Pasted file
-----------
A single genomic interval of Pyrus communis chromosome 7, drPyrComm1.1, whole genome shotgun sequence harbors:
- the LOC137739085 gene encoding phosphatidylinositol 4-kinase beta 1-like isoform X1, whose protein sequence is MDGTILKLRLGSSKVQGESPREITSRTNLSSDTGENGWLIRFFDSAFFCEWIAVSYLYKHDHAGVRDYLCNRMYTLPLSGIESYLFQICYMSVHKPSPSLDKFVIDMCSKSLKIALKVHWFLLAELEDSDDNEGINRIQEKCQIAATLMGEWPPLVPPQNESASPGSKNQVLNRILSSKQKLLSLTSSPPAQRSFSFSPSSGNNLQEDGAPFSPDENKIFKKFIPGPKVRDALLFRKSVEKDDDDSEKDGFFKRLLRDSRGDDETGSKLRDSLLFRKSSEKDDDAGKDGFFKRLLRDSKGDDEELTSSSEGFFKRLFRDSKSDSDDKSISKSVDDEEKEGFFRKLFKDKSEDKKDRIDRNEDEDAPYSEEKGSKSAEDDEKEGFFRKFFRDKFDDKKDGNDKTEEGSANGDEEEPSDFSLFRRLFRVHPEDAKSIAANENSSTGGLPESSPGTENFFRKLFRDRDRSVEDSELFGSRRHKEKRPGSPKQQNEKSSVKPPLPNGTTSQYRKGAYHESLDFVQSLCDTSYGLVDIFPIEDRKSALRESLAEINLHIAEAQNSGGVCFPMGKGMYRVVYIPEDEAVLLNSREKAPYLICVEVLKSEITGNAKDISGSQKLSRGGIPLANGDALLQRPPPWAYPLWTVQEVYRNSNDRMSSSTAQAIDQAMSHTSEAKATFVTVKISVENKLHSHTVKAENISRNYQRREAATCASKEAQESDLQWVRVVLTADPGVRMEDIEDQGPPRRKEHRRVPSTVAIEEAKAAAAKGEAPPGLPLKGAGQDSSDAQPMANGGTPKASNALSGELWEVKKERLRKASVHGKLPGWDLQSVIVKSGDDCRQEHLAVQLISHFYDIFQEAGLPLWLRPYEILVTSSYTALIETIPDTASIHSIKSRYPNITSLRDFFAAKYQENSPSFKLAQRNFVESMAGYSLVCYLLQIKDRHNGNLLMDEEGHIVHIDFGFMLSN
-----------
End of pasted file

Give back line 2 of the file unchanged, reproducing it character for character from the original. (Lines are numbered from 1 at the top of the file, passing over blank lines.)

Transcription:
- the LOC137739085 gene encoding phosphatidylinositol 4-kinase beta 1-like isoform X1, whose protein sequence is MDGTILKLRLGSSKVQGESPREITSRTNLSSDTGENGWLIRFFDSAFFCEWIAVSYLYKHDHAGVRDYLCNRMYTLPLSGIESYLFQICYMSVHKPSPSLDKFVIDMCSKSLKIALKVHWFLLAELEDSDDNEGINRIQEKCQIAATLMGEWPPLVPPQNESASPGSKNQVLNRILSSKQKLLSLTSSPPAQRSFSFSPSSGNNLQEDGAPFSPDENKIFKKFIPGPKVRDALLFRKSVEKDDDDSEKDGFFKRLLRDSRGDDETGSKLRDSLLFRKSSEKDDDAGKDGFFKRLLRDSKGDDEELTSSSEGFFKRLFRDSKSDSDDKSISKSVDDEEKEGFFRKLFKDKSEDKKDRIDRNEDEDAPYSEEKGSKSAEDDEKEGFFRKFFRDKFDDKKDGNDKTEEGSANGDEEEPSDFSLFRRLFRVHPEDAKSIAANENSSTGGLPESSPGTENFFRKLFRDRDRSVEDSELFGSRRHKEKRPGSPKQQNEKSSVKPPLPNGTTSQYRKGAYHESLDFVQSLCDTSYGLVDIFPIEDRKSALRESLAEINLHIAEAQNSGGVCFPMGKGMYRVVYIPEDEAVLLNSREKAPYLICVEVLKSEITGNAKDISGSQKLSRGGIPLANGDALLQRPPPWAYPLWTVQEVYRNSNDRMSSSTAQAIDQAMSHTSEAKATFVTVKISVENKLHSHTVKAENISRNYQRREAATCASKEAQESDLQWVRVVLTADPGVRMEDIEDQGPPRRKEHRRVPSTVAIEEAKAAAAKGEAPPGLPLKGAGQDSSDAQPMANGGTPKASNALSGELWEVKKERLRKASVHGKLPGWDLQSVIVKSGDDCRQEHLAVQLISHFYDIFQEAGLPLWLRPYEILVTSSYTALIETIPDTASIHSIKSRYPNITSLRDFFAAKYQENSPSFKLAQRNFVESMAGYSLVCYLLQIKDRHNGNLLMDEEGHIVHIDFGFMLSN